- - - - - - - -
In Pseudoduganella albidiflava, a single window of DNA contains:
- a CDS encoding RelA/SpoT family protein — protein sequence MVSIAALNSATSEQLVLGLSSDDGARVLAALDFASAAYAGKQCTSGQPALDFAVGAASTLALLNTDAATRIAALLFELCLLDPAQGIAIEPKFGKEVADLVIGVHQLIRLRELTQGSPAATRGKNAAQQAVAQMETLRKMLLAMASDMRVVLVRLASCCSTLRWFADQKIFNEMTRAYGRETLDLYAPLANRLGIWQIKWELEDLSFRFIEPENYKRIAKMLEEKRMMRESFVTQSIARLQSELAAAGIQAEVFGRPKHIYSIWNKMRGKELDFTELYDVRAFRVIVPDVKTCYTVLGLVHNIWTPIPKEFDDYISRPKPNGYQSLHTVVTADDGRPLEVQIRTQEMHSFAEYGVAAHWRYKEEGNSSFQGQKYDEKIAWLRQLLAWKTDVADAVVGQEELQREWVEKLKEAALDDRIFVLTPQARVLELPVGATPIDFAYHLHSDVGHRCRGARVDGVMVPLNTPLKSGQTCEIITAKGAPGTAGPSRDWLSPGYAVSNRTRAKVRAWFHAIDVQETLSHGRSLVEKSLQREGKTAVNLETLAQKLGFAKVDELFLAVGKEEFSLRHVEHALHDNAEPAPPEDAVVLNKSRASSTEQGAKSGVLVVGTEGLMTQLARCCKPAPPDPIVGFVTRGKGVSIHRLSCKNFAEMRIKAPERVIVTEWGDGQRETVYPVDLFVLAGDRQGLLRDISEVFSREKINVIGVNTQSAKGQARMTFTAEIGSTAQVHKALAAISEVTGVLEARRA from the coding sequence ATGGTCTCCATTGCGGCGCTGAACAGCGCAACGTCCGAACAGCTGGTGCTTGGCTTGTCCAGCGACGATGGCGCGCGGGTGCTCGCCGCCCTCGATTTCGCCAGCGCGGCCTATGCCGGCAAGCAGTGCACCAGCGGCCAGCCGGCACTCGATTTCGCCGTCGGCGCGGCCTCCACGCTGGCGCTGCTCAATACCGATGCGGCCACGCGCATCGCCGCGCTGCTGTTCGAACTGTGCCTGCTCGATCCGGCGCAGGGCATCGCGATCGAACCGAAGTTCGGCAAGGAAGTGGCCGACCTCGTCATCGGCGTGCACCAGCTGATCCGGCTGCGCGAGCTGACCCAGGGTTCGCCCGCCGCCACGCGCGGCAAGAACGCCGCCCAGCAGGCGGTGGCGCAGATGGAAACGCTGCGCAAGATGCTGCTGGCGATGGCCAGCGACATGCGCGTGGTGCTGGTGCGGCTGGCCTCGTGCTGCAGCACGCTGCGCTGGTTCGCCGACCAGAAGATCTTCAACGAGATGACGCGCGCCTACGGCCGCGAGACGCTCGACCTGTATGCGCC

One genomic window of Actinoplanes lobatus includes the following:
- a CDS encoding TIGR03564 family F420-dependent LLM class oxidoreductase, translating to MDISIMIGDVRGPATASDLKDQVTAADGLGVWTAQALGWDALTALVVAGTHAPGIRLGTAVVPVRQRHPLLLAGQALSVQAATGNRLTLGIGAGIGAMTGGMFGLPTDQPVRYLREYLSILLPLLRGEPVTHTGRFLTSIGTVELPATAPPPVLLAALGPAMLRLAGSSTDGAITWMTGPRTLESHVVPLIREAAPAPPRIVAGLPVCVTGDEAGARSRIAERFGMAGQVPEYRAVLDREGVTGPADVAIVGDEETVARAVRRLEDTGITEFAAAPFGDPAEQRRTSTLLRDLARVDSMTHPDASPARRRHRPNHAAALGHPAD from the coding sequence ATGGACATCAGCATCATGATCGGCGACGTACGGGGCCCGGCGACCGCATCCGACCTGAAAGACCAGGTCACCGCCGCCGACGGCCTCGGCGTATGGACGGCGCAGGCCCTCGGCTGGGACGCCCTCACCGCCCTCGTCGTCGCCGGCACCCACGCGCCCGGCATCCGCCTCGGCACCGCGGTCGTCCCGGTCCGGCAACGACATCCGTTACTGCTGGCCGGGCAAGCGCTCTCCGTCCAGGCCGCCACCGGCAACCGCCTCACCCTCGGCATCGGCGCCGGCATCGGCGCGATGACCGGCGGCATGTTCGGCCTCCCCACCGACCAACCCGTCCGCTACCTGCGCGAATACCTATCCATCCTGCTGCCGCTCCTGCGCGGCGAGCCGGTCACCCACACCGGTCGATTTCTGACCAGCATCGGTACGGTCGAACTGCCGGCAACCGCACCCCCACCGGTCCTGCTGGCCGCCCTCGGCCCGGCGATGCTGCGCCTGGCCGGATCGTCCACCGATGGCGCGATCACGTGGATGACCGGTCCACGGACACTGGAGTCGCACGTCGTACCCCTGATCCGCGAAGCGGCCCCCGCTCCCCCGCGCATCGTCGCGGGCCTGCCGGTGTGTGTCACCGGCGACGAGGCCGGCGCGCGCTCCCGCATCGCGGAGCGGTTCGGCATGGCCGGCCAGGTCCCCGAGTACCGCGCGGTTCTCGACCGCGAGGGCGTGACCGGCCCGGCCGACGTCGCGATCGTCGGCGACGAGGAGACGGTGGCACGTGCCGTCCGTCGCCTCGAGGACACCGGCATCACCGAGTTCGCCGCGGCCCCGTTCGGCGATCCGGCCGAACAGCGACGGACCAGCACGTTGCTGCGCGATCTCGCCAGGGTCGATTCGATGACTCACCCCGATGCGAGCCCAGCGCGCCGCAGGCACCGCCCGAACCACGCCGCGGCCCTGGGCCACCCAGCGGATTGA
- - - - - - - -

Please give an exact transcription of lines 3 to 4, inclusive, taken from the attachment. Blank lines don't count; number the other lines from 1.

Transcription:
One genomic window of Actinoplanes lobatus includes the following:
- a CDS encoding TIGR03564 family F420-dependent LLM class oxidoreductase, translating to MDISIMIGDVRGPATASDLKDQVTAADGLGVWTAQALGWDALTALVVAGTHAPGIRLGTAVVPVRQRHPLLLAGQALSVQAATGNRLTLGIGAGIGAMTGGMFGLPTDQPVRYLREYLSILLPLLRGEPVTHTGRFLTSIGTVELPATAPPPVLLAALGPAMLRLAGSSTDGAITWMTGPRTLESHVVPLIREAAPAPPRIVAGLPVCVTGDEAGARSRIAERFGMAGQVPEYRAVLDREGVTGPADVAIVGDEETVARAVRRLEDTGITEFAAAPFGDPAEQRRTSTLLRDLARVDSMTHPDASPARRRHRPNHAAALGHPAD from the coding sequence ATGGACATCAGCATCATGATCGGCGACGTACGGGGCCCGGCGACCGCATCCGACCTGAAAGACCAGGTCACCGCCGCCGACGGCCTCGGCGTATGGACGGCGCAGGCCCTCGGCTGGGACGCCCTCACCGCCCTCGTCGTCGCCGGCACCCACGCGCCCGGCATCCGCCTCGGCACCGCGGTCGTCCCGGTCCGGCAACGACATCCGTTACTGCTGGCCGGGCAAGCGCTCTCCGTCCAGGCCGCCACCGGCAACCGCCTCACCCTCGGCATCGGCGCCGGCATCGGCGCGATGACCGGCGGCATGTTCGGCCTCCCCACCGACCAACCCGTCCGCTACCTGCGCGAATACCTATCCATCCTGCTGCCGCTCCTGCGCGGCGAGCCGGTCACCCACACCGGTCGATTTCTGACCAGCATCGGTACGGTCGAACTGCCGGCAACCGCACCCCCACCGGTCCTGCTGGCCGCCCTCGGCCCGGCGATGCTGCGCCTGGCCGGATCGTCCACCGATGGCGCGATCACGTGGATGACCGGTCCACGGACACTGGAGTCGCACGTCGTACCCCTGATCCGCGAAGCGGCCCCCGCTCCCCCGCGCATCGTCGCGGGCCTGCCGGTGTGTGTCACCGGCGACGAGGCCGGCGCGCGCTCCCGCATCGCGGAGCGGTTCGGCATGGCCGGCCAGGTCCCCGAGTACCGCGCGGTTCTCGACCGCGAGGGCGTGACCGGCCCGGCCGACGTCGCGATCGTCGGCGACGAGGAGACGGTGGCACGTGCCGTCCGTCGCCTCGAGGACACCGGCATCACCGAGTTCGCCGCGGCCCCGTTCGGCGATCCGGCCGAACAGCGACGGACCAGCACGTTGCTGCGCGATCTCGCCAGGGTCGATTCGATGACTCACCCCGATGCGAGCCCAGCGCGCCGCAGGCACCGCCCGAACCACGCCGCGGCCCTGGGCCACCCAGCGGATTGA